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Genome-Wide Fitness and Expression Profiling Implicate Mga2 in Adaptation to Hydrogen Peroxide

Creator:

PLoS Genetics

Type: Report
Region: Republic of Ireland
Northern Ireland
Description:

Program in Bioinformatics, University of California San Diego, La Jolla, California, United States of America, 2 Department of Bioengineering, University of California San Diego, La Jolla, California, United States of AmericaAbstract Caloric restriction extends lifespan, an effect once thought to involve attenuation of reactive oxygen species (ROS) generated by aerobic metabolism. However, recent evidence suggests that caloric restriction may in fact raise ROS levels, which in turn provides protection from acute doses of oxidant through a process called adaptation. To shed light on the molecular mechanisms of adaptation, we designed a series of genome-wide deletion fitness and mRNA expression screens to identify genes involved in adaptation to hydrogen peroxide. Combined with known transcriptional interactions, the integrated data implicate Yap1 and Skn7 as central transcription factors of both the adaptive and acute oxidative responses. They also identify the transcription factors Mga2 and Rox1 as active exclusively in the adaptive response and show that Mga2 is essential for adaptation. These findings are striking because Mga2 and Rox1 have been thought to control the response to hypoxic, not oxidative, conditions. Expression profiling of mga2Δ and rox1Δ knockouts shows that these factors most strongly regulate targets in ergosterol, fatty-acid, and zinc metabolic pathways. Direct quantitation of ergosterol reveals that its basal concentration indeed depends on Mga2, but that Mga2 is not required for the decrease in ergosterol observed during adaptation.Author Summary Reactive oxygen species (ROS) damage a variety of structures within the cell, resulting in disease and aging. In a seemingly paradoxical effect termed adaptation, it is possible to prevent damage caused by ROS by pre-treating the cell with a small amount of oxidant. We studied this process in order to identify the mechanisms that provide this protection. Our study identified a number of genes and processes with previously unappreciated roles in adaptation. The mechanisms we identified are remarkable because they are distinct from those previously known to protect the cell from ROS. Although this study is conducted in yeast, the wide conservation of adaptation among many organisms suggests that the results from this study may be widely applicable.Citation: Kelley R, Ideker T (2009) Genome-Wide Fitness and Expression Profiling Implicate Mga2 in Adaptation to Hydrogen Peroxide. PLoS Genet 5(5): e1000488. doi:10.1371/journal.pgen.1000488Editor: Greg Gibson, The University of Queensland, Australia Received: August 27, 2008; Accepted: April 21, 2009; Published: May 29, 2009Copyright: © 2009 Kelley, Ideker. This is an open-access article distributed under the terms of the Creative Commons Attribution License, which permits unrestricted use, distribution, and reproduction in any medium, provided the original author and source are credited.Funding: This work was generously supported by grant ES014811 from the National Institute of Environmental Health Sciences (NIEHS). TI is a David and Lucille Packard Fellow. The funders had no role in study design, data collection and analysis, decision to publish, or preparation of the manuscript.Competing interests: The authors have declared that no competing interests exist.* E-mail: trey@bioeng.ucsd.edu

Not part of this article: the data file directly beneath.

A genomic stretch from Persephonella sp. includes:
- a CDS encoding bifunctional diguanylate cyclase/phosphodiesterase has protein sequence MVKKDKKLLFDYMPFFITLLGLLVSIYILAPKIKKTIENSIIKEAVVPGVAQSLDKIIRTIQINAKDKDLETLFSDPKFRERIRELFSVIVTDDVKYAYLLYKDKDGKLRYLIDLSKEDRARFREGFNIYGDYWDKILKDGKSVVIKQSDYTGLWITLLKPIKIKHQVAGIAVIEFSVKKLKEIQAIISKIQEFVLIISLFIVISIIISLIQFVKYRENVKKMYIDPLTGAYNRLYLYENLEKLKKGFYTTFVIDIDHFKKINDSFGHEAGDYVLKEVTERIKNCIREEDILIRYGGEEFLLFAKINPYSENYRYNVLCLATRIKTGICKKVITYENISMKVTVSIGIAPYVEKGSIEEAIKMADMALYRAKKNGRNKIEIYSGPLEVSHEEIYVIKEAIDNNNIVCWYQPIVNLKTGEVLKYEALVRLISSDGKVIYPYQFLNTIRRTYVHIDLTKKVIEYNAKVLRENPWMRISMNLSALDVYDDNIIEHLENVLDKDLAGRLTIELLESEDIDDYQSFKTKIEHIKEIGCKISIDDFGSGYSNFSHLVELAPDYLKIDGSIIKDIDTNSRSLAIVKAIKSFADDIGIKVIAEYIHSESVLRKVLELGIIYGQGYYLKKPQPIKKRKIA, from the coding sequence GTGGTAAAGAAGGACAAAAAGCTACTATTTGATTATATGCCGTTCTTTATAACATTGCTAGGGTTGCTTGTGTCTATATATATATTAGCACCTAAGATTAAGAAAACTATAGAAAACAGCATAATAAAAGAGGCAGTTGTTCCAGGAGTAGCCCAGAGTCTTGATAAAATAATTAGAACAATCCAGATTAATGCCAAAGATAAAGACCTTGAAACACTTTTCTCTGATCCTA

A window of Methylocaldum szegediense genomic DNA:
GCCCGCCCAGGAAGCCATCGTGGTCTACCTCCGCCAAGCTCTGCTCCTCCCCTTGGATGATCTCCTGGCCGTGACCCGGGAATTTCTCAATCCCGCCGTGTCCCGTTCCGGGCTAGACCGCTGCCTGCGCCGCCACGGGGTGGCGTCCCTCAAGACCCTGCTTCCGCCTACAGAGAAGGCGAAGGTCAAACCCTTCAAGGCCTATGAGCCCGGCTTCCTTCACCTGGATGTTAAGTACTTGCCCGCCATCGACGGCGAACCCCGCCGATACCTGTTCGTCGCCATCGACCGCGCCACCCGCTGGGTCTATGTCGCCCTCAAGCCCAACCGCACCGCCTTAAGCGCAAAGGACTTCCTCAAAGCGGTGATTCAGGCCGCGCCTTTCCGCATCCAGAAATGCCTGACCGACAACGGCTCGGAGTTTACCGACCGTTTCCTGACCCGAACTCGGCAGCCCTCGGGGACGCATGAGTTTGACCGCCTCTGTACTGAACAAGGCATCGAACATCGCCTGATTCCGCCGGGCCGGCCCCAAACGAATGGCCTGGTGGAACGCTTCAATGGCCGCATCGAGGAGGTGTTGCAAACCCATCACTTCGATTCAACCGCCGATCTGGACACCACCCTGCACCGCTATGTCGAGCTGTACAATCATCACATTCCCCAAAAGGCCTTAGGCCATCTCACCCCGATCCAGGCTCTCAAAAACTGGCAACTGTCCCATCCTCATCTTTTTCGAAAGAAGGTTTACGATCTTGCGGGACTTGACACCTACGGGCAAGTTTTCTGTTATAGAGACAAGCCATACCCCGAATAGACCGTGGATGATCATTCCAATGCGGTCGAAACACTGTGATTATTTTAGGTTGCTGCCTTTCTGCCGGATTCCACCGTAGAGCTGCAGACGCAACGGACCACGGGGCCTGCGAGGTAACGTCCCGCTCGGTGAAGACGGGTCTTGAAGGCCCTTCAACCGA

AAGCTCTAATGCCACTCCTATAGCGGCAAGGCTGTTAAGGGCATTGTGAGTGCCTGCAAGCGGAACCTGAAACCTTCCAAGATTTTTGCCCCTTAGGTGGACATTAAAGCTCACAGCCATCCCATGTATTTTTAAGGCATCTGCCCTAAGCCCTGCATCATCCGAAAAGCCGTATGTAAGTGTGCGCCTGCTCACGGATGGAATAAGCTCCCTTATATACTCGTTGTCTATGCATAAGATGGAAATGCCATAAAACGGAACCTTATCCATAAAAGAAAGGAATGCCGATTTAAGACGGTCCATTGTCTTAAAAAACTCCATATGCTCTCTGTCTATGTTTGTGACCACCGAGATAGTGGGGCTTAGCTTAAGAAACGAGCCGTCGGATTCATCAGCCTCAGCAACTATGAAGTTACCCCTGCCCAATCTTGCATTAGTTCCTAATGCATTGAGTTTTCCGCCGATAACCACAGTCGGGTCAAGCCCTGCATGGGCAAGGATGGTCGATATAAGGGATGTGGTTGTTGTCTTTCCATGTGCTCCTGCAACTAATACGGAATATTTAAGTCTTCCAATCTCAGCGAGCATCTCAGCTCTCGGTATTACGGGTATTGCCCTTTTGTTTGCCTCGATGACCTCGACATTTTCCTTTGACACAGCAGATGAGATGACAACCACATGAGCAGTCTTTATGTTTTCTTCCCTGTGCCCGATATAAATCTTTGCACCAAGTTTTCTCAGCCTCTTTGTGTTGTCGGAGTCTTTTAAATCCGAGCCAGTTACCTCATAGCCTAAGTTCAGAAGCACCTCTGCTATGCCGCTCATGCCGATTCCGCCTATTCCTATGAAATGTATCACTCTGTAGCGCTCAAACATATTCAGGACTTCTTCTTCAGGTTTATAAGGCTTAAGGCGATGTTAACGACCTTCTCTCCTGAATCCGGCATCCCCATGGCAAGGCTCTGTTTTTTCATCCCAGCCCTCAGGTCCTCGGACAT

Date:

01/06/2009

Rights: Public
Suggested citation:

PLoS Genetics. (2009) Genome-Wide Fitness and Expression Profiling Implicate Mga2 in Adaptation to Hydrogen Peroxide [Online]. Available from: http://publichealthwell.ie/node/9268 [Accessed: 20th November 2019].

  

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